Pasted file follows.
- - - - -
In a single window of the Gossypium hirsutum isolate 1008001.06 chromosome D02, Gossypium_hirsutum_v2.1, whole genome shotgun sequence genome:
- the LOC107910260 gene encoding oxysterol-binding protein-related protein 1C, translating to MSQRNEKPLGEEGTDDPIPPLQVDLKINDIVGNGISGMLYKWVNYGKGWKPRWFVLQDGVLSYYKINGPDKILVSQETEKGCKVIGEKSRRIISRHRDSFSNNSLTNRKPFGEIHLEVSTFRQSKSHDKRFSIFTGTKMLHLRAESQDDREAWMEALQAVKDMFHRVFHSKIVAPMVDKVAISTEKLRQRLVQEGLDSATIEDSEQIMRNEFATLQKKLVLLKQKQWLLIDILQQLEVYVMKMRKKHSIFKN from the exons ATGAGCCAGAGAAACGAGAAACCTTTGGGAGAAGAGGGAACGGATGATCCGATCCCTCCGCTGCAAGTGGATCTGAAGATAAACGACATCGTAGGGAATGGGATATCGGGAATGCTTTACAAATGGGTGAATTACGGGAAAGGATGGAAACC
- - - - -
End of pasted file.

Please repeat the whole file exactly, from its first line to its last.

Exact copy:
In a single window of the Gossypium hirsutum isolate 1008001.06 chromosome D02, Gossypium_hirsutum_v2.1, whole genome shotgun sequence genome:
- the LOC107910260 gene encoding oxysterol-binding protein-related protein 1C, translating to MSQRNEKPLGEEGTDDPIPPLQVDLKINDIVGNGISGMLYKWVNYGKGWKPRWFVLQDGVLSYYKINGPDKILVSQETEKGCKVIGEKSRRIISRHRDSFSNNSLTNRKPFGEIHLEVSTFRQSKSHDKRFSIFTGTKMLHLRAESQDDREAWMEALQAVKDMFHRVFHSKIVAPMVDKVAISTEKLRQRLVQEGLDSATIEDSEQIMRNEFATLQKKLVLLKQKQWLLIDILQQLEVYVMKMRKKHSIFKN from the exons ATGAGCCAGAGAAACGAGAAACCTTTGGGAGAAGAGGGAACGGATGATCCGATCCCTCCGCTGCAAGTGGATCTGAAGATAAACGACATCGTAGGGAATGGGATATCGGGAATGCTTTACAAATGGGTGAATTACGGGAAAGGATGGAAACC